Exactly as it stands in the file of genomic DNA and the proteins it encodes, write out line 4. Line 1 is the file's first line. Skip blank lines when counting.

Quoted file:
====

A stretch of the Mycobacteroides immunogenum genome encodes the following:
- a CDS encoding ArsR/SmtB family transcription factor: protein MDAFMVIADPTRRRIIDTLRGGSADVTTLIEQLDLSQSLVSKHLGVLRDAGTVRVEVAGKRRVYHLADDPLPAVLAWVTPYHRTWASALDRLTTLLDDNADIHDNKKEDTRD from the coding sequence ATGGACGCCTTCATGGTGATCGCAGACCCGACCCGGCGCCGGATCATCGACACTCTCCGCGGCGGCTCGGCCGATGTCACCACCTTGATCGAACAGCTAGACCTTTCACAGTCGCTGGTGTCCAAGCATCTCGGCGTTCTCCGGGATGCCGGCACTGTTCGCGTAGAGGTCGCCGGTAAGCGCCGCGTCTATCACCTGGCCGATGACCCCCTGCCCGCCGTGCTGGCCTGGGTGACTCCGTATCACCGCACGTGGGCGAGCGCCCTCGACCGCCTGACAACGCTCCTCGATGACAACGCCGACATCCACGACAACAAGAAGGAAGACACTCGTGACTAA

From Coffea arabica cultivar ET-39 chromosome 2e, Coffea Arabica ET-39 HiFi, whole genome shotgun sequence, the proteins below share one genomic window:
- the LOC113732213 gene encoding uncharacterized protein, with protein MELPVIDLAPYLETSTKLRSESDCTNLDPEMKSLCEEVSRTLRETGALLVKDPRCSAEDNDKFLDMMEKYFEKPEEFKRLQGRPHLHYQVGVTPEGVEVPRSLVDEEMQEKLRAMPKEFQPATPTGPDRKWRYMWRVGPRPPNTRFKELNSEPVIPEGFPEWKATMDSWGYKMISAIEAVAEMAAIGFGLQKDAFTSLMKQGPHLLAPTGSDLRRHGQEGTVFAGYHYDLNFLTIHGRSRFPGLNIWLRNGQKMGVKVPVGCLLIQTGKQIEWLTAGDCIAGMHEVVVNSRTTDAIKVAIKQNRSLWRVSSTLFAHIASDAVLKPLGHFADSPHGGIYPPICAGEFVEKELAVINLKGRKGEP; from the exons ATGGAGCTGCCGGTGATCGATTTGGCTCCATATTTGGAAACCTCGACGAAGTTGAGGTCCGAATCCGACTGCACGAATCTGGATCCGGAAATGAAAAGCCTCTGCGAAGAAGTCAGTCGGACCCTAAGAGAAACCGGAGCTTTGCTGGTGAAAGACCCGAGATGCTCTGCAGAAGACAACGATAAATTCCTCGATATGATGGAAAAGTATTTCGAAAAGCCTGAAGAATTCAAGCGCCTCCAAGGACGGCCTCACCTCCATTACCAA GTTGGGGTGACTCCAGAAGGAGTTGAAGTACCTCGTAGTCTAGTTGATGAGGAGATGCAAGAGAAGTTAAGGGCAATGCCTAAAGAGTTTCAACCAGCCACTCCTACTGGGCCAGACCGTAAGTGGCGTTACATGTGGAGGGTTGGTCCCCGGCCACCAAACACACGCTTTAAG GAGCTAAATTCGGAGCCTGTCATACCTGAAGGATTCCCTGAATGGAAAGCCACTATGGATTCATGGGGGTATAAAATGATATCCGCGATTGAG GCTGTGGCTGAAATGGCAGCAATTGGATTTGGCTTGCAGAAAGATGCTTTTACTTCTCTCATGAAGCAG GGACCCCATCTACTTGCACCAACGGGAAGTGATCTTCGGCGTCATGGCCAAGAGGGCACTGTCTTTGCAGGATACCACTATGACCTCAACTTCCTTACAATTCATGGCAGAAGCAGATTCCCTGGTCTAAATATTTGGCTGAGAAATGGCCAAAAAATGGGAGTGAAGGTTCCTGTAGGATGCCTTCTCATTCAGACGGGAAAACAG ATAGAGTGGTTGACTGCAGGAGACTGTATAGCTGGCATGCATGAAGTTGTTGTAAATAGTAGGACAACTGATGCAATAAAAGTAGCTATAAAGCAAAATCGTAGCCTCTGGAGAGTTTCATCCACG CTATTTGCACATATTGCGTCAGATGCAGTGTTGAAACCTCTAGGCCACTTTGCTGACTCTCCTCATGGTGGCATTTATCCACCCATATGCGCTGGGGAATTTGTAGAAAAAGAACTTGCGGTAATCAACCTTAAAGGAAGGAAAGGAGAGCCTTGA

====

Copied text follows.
- the LOC113732213 gene encoding uncharacterized protein, with protein MELPVIDLAPYLETSTKLRSESDCTNLDPEMKSLCEEVSRTLRETGALLVKDPRCSAEDNDKFLDMMEKYFEKPEEFKRLQGRPHLHYQVGVTPEGVEVPRSLVDEEMQEKLRAMPKEFQPATPTGPDRKWRYMWRVGPRPPNTRFKELNSEPVIPEGFPEWKATMDSWGYKMISAIEAVAEMAAIGFGLQKDAFTSLMKQGPHLLAPTGSDLRRHGQEGTVFAGYHYDLNFLTIHGRSRFPGLNIWLRNGQKMGVKVPVGCLLIQTGKQIEWLTAGDCIAGMHEVVVNSRTTDAIKVAIKQNRSLWRVSSTLFAHIASDAVLKPLGHFADSPHGGIYPPICAGEFVEKELAVINLKGRKGEP; from the exons ATGGAGCTGCCGGTGATCGATTTGGCTCCATATTTGGAAACCTCGACGAAGTTGAGGTCCGAATCCGACTGCACGAATCTGGATCCGGAAATGAAAAGCCTCTGCGAAGAAGTCAGTCGGACCCTAAGAGAAACCGGAGCTTTGCTGGTGAAAGACCCGAGATGCTCTGCAGAAGACAACGATAAATTCCTCGATATGATGGAAAAGTATTTCGAAAAGCCTGAAGAATTCAAGCGCCTCCAAGGACGGCCTCACCTCCATTACCAA GTTGGGGTGACTCCAGAAGGAGTTGAAGTACCTCGTAGTCTAGTTGATGAGGAGATGCAAGAGAAGTTAAGGGCAATGCCTAAAGAGTTTCAACCAGCCACTCCTACTGGGCCAGACCGTAAGTGGCGTTACATGTGGAGGGTTGGTCCCCGGCCACCAAACACACGCTTTAAG GAGCTAAATTCGGAGCCTGTCATACCTGAAGGATTCCCTGAATGGAAAGCCACTATGGATTCATGGGGGTATAAAATGATATCCGCGATTGAG GCTGTGGCTGAAATGGCAGCAATTGGATTTGGCTTGCAGAAAGATGCTTTTACTTCTCTCATGAAGCAG GGACCCCATCTACTTGCACCAACGGGAAGTGATCTTCGGCGTCATGGCCAAGAGGGCACTGTCTTTGCAGGATACCACTATGACCTCAACTTCCTTACAATTCATGGCAGAAGCAGATTCCCTGGTCTAAATATTTGGCTGAGAAATGGCCAAAAAATGGGAGTGAAGGTTCCTGTAGGATGCCTTCTCATTCAGACGGGAAAACAG ATAGAGTGGTTGACTGCAGGAGACTGTATAGCTGGCATGCATGAAGTTGTTGTAAATAGTAGGACAACTGATGCAATAAAAGTAGCTATAAAGCAAAATCGTAGCCTCTGGAGAGTTTCATCCACG CTATTTGCACATATTGCGTCAGATGCAGTGTTGAAACCTCTAGGCCACTTTGCTGACTCTCCTCATGGTGGCATTTATCCACCCATATGCGCTGGGGAATTTGTAGAAAAAGAACTTGCGGTAATCAACCTTAAAGGAAGGAAAGGAGAGCCTTGA